Rebekah Vardy shares depression history with I’m A Celebrity campers

Rebekah Vardy shares depression history with I’m A Celebrity campers

I’m A Celebrity… Get Me Out Of Here! star Rebekah Vardy told how she tried to take her own life as a teenager as she spoke about her struggles with mental health.

The mother-of-four, married to footballer Jamie Vardy, described her history with postnatal depression and told how talking about her experiences helped her to “overcome them”.

Her comments came during a conversation with Stanley Johnson and Iain Lee on Tuesday night’s episode of the ITV reality show, after Lee told how he had had “suicidal thoughts in the past”.

Rebekah Vardy (ITV/Rex/Shutterstock/PA)
Rebekah Vardy (ITV/Rex/Shutterstock/PA)

Vardy responded: “You draw from experience don’t you, I tried it when I was younger, when I was 14.”

Explaining why she did not seek help at the time, she continued: “When I was that age it was something that was pushed under the carpet and it had such a bad effect on me.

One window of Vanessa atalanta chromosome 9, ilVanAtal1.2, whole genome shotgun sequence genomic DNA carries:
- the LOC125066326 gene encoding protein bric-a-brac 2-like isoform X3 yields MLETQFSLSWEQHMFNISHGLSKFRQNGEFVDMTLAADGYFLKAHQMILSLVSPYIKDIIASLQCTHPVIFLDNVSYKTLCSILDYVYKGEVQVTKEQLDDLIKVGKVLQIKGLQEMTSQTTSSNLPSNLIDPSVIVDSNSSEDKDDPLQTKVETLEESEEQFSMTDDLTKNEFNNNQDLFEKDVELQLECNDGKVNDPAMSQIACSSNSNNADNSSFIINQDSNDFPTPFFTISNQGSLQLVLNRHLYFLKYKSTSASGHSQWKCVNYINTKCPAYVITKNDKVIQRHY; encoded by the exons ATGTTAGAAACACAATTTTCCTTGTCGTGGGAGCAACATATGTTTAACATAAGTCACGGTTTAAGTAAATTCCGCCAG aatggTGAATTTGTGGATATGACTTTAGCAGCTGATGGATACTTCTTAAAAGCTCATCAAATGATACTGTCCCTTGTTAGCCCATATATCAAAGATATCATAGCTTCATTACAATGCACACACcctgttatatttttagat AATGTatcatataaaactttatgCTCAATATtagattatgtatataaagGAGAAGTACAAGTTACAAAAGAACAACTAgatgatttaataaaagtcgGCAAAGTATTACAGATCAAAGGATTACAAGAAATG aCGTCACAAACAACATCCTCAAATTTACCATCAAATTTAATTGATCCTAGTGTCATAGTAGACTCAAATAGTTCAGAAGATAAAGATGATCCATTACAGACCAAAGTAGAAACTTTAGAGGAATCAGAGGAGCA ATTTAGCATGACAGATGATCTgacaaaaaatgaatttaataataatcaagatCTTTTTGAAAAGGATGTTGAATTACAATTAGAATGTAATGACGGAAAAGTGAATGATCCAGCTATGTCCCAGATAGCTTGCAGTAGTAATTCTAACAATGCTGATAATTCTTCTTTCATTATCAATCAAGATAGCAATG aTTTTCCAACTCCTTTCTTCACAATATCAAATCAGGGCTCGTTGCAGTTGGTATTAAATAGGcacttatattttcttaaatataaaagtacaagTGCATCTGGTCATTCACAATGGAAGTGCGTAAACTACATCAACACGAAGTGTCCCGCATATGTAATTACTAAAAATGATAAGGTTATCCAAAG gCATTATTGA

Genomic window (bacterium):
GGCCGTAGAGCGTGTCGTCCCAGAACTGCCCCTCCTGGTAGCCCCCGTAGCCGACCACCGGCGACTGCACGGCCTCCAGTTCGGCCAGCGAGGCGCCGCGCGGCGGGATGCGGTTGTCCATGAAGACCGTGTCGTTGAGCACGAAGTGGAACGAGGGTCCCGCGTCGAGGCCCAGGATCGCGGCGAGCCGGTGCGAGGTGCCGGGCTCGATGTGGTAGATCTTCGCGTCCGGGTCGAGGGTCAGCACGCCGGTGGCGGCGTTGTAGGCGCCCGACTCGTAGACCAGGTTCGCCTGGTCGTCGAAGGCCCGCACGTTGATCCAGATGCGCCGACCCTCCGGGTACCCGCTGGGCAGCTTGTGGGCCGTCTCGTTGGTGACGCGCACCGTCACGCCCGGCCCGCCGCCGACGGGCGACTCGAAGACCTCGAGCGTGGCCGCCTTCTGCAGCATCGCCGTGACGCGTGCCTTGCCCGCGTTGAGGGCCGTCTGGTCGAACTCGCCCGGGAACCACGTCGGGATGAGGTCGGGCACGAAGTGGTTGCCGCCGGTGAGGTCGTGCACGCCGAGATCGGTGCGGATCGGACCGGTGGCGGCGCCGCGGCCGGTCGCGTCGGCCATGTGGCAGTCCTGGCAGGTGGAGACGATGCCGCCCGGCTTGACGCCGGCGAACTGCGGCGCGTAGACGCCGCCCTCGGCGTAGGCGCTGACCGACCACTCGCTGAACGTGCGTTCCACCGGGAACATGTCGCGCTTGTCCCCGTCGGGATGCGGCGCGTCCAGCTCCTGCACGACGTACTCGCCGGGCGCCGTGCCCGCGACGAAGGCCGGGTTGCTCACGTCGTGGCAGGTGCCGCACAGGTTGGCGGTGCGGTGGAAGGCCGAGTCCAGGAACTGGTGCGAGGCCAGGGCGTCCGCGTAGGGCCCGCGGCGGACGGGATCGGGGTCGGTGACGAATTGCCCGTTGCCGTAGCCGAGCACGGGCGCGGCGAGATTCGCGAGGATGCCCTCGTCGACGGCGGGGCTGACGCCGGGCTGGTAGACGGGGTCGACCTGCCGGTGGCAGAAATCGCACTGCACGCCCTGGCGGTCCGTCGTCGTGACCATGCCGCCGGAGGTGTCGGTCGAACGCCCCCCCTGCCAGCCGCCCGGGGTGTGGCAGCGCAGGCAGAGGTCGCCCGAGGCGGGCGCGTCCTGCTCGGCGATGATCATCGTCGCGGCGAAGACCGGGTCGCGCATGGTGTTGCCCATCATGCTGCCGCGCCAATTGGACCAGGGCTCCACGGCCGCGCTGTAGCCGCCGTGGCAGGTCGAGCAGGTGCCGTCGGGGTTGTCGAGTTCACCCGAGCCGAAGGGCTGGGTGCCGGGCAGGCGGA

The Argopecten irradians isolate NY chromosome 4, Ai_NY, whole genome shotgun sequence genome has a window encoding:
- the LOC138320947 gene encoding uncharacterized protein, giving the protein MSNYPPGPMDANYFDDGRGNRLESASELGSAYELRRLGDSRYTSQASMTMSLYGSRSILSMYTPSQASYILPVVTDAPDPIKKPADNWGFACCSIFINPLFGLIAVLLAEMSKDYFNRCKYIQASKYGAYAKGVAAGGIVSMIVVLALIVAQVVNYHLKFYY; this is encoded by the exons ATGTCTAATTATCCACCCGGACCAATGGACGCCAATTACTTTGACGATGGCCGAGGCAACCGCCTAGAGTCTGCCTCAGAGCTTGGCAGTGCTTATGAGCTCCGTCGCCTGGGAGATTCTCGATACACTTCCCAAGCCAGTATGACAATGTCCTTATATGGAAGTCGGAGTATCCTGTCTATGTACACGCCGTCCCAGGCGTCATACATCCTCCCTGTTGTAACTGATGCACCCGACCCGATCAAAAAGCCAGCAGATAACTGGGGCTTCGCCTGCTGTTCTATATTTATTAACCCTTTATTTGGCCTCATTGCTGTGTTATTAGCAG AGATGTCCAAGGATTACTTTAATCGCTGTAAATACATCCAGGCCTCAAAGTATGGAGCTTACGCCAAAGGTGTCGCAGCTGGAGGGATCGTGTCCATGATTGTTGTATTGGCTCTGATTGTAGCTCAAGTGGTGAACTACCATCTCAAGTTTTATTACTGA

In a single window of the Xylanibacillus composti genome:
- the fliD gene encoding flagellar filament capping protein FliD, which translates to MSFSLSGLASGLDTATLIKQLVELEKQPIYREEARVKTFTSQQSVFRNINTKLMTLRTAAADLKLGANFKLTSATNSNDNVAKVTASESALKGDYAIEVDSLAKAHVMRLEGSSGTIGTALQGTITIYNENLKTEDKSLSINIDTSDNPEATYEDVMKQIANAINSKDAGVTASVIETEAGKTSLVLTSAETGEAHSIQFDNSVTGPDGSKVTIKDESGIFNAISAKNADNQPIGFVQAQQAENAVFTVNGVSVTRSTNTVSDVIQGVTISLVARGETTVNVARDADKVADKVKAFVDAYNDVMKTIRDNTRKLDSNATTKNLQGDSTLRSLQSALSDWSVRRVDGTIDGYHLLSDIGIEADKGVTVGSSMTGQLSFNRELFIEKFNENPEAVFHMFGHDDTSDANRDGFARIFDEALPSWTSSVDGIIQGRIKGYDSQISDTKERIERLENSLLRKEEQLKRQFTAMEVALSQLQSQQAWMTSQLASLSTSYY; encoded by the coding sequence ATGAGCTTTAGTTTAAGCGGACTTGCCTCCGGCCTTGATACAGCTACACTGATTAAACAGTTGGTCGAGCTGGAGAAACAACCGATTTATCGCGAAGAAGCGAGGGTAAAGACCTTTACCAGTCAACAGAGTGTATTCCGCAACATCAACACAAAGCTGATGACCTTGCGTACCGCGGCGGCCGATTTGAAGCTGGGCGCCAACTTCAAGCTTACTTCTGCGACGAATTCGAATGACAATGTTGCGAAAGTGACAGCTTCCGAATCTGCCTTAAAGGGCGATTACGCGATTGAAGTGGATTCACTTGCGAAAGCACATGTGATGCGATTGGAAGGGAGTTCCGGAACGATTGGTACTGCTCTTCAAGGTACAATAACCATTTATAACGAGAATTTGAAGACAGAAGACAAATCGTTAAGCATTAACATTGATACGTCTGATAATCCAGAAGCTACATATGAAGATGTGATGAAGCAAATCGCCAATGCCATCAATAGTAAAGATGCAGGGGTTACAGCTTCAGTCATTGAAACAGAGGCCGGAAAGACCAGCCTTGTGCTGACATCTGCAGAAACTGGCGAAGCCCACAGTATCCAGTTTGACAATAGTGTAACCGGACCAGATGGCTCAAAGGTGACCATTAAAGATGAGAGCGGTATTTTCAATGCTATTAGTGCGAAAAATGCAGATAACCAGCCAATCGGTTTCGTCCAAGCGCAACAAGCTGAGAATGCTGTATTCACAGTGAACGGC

Rebekah Vardy shares depression history with I’m A Celebrity campers

“I made such horrific decisions in life and I got to a point after I had my second child where it just hit me, and it does because you can’t run from it forever, and that is what I was doing.

“I had really bad postnatal depression with my second, it’s like Pandora’s box opens and when it opens you have to deal with it.

Iain Lee (ITV/Rex/Shutterstock/PA)
Iain Lee (ITV/Rex/Shutterstock/PA)

“It was a knock on effect after that. I had CBT therapy (cognitive behavioural therapy) which changes your brain’s thought process, I had counselling and I was on anti-depressants for a while.

“Then all of a sudden things just started getting better, because you learn to deal with things, and you need to talk, and talk helps you overcome so many things. It is so different now.”

While Johnson said it “broke his heart” to hear of her experience at a young age, Lee said: “The mind is a powerful tool. If you let it run away with itself, it will do.”

Sharing his hope that support would become more common for his children’s generation, he added: “I’m not proud that my head went that way, but it’s not a weakness.”


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